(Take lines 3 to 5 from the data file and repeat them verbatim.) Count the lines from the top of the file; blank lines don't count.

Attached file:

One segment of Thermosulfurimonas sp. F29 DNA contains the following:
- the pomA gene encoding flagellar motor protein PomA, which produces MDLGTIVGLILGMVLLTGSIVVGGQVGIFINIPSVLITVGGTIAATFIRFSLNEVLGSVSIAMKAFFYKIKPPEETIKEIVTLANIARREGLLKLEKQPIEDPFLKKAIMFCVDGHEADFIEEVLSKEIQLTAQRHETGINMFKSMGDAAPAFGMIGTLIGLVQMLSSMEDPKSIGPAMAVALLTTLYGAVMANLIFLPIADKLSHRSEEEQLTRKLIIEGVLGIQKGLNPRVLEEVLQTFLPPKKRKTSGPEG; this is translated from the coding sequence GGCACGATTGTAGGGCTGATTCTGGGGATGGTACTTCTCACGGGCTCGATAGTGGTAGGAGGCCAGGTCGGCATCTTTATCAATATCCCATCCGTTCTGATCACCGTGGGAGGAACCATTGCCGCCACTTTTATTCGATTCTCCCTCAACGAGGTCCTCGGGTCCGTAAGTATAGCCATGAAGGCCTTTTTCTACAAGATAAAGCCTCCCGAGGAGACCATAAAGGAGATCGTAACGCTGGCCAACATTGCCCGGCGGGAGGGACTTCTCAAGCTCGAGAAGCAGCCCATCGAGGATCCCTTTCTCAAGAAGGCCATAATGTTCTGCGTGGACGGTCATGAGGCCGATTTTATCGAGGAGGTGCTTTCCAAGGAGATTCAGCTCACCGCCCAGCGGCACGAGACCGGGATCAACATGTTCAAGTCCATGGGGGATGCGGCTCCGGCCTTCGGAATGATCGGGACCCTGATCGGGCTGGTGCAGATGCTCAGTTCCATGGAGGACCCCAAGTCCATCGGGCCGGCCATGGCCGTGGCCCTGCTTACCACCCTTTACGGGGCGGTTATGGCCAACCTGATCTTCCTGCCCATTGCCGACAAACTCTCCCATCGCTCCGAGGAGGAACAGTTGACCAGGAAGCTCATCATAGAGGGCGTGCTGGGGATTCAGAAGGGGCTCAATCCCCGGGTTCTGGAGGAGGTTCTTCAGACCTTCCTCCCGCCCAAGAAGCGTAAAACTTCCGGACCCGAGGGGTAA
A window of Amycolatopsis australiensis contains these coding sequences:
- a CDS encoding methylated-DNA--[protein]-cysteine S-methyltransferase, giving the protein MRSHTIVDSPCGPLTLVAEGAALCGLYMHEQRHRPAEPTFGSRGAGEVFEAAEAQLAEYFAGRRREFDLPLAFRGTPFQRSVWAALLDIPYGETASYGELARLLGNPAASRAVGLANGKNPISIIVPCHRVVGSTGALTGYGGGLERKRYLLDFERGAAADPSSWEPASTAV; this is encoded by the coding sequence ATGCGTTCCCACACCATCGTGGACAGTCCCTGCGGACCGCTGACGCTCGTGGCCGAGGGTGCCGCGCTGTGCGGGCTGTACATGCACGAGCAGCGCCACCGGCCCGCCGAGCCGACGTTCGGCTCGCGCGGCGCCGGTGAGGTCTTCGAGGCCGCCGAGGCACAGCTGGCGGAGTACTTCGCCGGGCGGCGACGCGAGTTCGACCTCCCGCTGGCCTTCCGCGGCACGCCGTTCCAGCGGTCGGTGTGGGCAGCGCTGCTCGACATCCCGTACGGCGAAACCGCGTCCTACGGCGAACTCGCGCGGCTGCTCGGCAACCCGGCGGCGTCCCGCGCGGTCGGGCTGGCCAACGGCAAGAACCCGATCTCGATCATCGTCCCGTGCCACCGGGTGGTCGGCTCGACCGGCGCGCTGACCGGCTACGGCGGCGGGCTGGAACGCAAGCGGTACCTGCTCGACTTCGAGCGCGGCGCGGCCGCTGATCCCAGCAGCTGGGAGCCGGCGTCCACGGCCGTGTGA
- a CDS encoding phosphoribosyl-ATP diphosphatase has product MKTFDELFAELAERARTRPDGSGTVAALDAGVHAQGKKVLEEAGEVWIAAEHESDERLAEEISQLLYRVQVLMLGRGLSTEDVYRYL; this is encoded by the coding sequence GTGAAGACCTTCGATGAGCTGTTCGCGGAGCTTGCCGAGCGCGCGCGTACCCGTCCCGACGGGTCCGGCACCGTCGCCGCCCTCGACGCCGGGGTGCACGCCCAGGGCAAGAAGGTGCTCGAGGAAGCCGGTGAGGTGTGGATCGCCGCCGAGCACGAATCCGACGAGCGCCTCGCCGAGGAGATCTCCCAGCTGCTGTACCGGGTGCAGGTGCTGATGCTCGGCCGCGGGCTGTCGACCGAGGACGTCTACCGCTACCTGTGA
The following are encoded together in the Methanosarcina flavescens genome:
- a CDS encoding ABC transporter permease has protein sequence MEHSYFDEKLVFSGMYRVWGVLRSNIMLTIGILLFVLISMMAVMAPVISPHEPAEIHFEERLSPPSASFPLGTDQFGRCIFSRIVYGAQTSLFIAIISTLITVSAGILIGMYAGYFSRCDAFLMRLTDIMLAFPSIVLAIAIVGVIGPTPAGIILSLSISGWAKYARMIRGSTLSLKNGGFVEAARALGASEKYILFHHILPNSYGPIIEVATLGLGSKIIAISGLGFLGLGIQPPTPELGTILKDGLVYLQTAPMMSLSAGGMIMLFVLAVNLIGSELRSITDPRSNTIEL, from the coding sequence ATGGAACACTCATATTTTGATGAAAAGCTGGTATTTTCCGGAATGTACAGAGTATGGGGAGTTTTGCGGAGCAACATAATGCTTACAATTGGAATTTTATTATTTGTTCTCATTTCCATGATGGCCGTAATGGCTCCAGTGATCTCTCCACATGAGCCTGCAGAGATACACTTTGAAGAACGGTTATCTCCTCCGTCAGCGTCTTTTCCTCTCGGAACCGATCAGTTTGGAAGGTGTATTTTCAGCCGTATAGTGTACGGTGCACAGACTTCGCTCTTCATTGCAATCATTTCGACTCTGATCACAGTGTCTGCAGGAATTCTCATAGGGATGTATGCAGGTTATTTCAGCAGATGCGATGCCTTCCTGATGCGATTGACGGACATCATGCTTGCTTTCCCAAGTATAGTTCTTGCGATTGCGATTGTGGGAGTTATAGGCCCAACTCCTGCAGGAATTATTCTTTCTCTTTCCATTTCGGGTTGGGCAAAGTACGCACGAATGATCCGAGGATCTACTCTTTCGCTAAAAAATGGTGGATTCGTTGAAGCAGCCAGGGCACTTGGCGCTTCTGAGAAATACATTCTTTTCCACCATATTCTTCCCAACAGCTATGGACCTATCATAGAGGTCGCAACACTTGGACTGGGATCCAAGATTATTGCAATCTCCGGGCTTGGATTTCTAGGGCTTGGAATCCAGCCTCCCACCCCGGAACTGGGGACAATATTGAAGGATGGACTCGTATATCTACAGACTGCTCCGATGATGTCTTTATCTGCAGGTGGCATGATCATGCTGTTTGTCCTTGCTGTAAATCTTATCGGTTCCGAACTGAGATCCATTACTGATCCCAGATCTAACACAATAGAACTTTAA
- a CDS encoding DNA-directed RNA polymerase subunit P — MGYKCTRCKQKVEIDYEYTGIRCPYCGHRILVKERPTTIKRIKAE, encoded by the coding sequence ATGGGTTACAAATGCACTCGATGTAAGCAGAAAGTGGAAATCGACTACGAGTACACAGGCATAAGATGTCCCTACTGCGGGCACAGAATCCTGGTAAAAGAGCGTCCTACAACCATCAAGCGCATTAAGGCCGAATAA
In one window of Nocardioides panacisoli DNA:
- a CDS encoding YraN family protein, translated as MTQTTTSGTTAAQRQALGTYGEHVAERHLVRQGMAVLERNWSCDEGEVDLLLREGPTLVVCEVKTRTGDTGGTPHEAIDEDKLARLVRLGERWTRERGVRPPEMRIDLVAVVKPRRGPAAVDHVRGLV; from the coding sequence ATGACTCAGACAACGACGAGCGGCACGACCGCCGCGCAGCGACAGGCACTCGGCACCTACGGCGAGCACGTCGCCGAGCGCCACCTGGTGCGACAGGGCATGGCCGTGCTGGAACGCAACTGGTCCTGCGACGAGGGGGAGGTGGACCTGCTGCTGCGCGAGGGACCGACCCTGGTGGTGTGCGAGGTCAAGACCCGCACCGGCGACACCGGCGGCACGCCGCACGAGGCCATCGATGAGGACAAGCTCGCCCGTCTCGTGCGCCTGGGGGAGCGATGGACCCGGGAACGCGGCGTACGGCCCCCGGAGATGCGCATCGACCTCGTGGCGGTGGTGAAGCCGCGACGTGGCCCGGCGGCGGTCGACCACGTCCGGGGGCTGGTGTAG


A window of Amycolatopsis australiensis contains these coding sequences:
- a CDS encoding methylated-DNA--[protein]-cysteine S-methyltransferase, giving the protein MRSHTIVDSPCGPLTLVAEGAALCGLYMHEQRHRPAEPTFGSRGAGEVFEAAEAQLAEYFAGRRREFDLPLAFRGTPFQRSVWAALLDIPYGETASYGELARLLGNPAASRAVGLANGKNPISIIVPCHRVVGSTGALTGYGGGLERKRYLLDFERGAAADPSSWEPASTAV; this is encoded by the coding sequence ATGCGTTCCCACACCATCGTGGACAGTCCCTGCGGACCGCTGACGCTCGTGGCCGAGGGTGCCGCGCTGTGCGGGCTGTACATGCACGAGCAGCGCCACCGGCCCGCCGAGCCGACGTTCGGCTCGCGCGGCGCCGGTGAGGTCTTCGAGGCCGCCGAGGCACAGCTGGCGGAGTACTTCGCCGGGCGGCGACGCGAGTTCGACCTCCCGCTGGCCTTCCGCGGCACGCCGTTCCAGCGGTCGGTGTGGGCAGCGCTGCTCGACATCCCGTACGGCGAAACCGCGTCCTACGGCGAACTCGCGCGGCTGCTCGGCAACCCGGCGGCGTCCCGCGCGGTCGGGCTGGCCAACGGCAAGAACCCGATCTCGATCATCGTCCCGTGCCACCGGGTGGTCGGCTCGACCGGCGCGCTGACCGGCTACGGCGGCGGGCTGGAACGCAAGCGGTACCTGCTCGACTTCGAGCGCGGCGCGGCCGCTGATCCCAGCAGCTGGGAGCCGGCGTCCACGGCCGTGTGA
- a CDS encoding phosphoribosyl-ATP diphosphatase has product MKTFDELFAELAERARTRPDGSGTVAALDAGVHAQGKKVLEEAGEVWIAAEHESDERLAEEISQLLYRVQVLMLGRGLSTEDVYRYL; this is encoded by the coding sequence GTGAAGACCTTCGATGAGCTGTTCGCGGAGCTTGCCGAGCGCGCGCGTACCCGTCCCGACGGGTCCGGCACCGTCGCCGCCCTCGACGCCGGGGTGCACGCCCAGGGCAAGAAGGTGCTCGAGGAAGCCGGTGAGGTGTGGATCGCCGCCGAGCACGAATCCGACGAGCGCCTCGCCGAGGAGATCTCCCAGCTGCTGTACCGGGTGCAGGTGCTGATGCTCGGCCGCGGGCTGTCGACCGAGGACGTCTACCGCTACCTGTGA